Since January, I’ve been interning on the fantastic Firefox for Android team at Mozilla. Sadly, this week is my last, but I want to post about one of the cool projects I’ve been working on!
If you are familiar with Android development, you’ve probably encountered the Intent class a time or two. In short, it allows Android apps to delegate an action or task to a selection of apps on the device, without any knowledge about which apps are available or how those apps work. Examples include sharing a link, sending a message, editing a photo, or dialing a phone number.
This system works really well on Android, and here at Mozilla we adopted a similar pattern when designing Firefox OS that we call Web Activities that allows open web apps to delegate activities to one another.
In Firefox for Android, we wanted webapps to have first-class citizenship, and in Firefox 29 the team released the Web Runtime (or WebRT) that allows open web apps to be installed directly on the users’ device as native APKs.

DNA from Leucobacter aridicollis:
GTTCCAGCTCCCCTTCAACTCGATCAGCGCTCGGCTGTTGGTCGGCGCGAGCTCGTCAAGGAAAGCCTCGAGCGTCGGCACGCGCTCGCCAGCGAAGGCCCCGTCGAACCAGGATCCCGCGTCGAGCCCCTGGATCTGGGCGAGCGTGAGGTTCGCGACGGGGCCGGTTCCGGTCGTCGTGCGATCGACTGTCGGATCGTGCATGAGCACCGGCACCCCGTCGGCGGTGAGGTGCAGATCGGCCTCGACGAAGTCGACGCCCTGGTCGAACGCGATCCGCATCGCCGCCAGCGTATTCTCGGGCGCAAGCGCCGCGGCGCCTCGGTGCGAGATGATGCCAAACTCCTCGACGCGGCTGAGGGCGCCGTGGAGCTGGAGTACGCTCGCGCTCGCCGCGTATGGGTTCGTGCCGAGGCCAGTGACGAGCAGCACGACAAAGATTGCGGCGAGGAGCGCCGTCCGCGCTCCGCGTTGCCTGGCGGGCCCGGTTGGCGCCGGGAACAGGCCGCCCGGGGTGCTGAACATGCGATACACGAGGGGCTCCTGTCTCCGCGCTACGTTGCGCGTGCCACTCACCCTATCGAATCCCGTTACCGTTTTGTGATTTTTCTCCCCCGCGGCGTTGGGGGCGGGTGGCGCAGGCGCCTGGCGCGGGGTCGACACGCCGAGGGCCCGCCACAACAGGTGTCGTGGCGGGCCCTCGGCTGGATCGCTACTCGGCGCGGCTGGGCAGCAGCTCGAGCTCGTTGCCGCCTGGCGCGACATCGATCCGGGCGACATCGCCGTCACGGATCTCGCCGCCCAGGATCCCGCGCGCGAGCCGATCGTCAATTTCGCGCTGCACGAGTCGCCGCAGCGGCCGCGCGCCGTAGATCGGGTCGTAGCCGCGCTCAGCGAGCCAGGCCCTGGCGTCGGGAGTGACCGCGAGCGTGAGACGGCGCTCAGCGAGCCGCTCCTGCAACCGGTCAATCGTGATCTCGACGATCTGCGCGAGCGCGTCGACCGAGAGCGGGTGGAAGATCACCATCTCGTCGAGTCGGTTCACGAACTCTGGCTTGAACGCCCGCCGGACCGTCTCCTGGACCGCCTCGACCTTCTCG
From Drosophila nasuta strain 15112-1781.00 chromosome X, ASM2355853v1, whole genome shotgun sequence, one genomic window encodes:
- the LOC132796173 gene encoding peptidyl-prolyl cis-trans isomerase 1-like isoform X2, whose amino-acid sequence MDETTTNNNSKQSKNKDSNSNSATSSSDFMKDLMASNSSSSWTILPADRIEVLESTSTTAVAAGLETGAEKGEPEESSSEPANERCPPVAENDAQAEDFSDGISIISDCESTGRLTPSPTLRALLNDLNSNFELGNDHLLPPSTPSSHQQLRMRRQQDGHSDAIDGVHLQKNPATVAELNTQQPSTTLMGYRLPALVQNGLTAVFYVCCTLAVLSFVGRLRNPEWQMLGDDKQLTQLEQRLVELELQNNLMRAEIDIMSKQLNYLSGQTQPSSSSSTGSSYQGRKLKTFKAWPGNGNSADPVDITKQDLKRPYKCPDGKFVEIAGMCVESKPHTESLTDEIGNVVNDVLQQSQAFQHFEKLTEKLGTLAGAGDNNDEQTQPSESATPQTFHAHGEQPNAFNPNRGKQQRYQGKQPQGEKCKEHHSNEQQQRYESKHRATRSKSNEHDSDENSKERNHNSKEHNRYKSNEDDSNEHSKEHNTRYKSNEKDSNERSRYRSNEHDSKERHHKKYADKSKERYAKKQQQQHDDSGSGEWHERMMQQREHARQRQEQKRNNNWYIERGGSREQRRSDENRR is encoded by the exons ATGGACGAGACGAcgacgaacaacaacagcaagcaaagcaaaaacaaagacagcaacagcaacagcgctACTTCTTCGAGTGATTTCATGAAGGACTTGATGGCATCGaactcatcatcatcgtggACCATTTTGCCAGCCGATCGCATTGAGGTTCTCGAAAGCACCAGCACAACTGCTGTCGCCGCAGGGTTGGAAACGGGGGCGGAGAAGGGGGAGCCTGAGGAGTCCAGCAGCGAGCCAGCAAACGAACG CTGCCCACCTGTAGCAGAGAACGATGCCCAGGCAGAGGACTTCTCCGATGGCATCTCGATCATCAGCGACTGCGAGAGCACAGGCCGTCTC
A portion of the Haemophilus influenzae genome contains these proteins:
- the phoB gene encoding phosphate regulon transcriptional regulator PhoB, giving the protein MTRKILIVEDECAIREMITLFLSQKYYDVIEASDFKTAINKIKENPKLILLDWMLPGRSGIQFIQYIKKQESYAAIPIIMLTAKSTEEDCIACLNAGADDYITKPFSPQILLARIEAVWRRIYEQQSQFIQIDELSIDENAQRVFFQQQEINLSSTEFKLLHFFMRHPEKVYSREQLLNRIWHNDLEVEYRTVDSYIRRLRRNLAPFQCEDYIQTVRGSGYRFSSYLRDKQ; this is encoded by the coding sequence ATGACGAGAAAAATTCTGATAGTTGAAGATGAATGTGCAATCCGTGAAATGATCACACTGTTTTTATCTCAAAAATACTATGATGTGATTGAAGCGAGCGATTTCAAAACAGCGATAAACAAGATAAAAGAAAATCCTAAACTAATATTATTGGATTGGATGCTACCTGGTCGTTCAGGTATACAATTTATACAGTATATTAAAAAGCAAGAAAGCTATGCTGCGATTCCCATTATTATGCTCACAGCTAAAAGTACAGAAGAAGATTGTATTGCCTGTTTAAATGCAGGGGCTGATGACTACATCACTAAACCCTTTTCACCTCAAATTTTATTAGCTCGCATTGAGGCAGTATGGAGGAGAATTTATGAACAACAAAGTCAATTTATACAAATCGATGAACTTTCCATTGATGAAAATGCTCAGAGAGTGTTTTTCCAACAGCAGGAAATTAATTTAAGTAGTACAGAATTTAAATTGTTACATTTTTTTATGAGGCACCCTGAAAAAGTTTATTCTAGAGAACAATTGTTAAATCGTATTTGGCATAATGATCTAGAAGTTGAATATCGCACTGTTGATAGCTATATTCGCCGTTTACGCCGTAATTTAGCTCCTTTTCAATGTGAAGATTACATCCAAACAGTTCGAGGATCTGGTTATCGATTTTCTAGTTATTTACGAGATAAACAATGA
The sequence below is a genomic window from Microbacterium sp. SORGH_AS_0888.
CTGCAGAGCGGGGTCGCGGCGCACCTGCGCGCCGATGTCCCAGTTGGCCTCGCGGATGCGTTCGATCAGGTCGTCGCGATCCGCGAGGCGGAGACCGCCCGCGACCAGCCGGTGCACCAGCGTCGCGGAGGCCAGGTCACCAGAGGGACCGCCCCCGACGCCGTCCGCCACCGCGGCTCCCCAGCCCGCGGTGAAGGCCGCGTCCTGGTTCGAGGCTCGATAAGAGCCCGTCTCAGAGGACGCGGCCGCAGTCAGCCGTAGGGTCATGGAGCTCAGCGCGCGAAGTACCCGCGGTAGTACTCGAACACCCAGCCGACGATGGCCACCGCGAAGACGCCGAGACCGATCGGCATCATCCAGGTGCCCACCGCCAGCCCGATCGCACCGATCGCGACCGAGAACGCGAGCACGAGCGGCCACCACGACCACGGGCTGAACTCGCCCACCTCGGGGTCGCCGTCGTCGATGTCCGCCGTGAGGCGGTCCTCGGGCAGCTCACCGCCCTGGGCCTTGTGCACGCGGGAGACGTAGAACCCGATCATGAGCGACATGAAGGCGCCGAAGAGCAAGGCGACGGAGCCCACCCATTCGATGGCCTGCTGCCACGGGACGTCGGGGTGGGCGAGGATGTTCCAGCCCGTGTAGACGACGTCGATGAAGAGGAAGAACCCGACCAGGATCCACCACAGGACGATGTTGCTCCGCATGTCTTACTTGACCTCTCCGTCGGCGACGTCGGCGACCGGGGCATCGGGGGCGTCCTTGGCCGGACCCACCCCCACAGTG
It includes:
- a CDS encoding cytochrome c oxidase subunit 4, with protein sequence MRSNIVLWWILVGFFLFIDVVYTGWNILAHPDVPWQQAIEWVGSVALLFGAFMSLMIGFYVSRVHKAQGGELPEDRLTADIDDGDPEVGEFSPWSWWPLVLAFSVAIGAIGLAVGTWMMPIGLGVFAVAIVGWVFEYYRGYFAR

We wanted to extend Android’s intent system to these WebRT apps too. My project was to build a mapping bridge that allows web apps to launch a web activity and have it interact directly with the native apps on the user’s device. For security reasons, webapps cannot launch arbitrary Android intents and may only use what we have explicitly mapped. If you find another useful mapping, we’d love your contribution!
The first iteration of web activities support landed in yesterday’s nightly build, and for now, is only enabled for web apps. As we begin to understand the security implications, we hope to enable this for all of the web.
We hope that this new support will also help us learn more about how we can standardize a web intent or web activity spec. Eventually, we hope to bring these features to Firefox Desktop and other browsers for a more interoperable web that gives users more freedom to use the apps and services of their choice.
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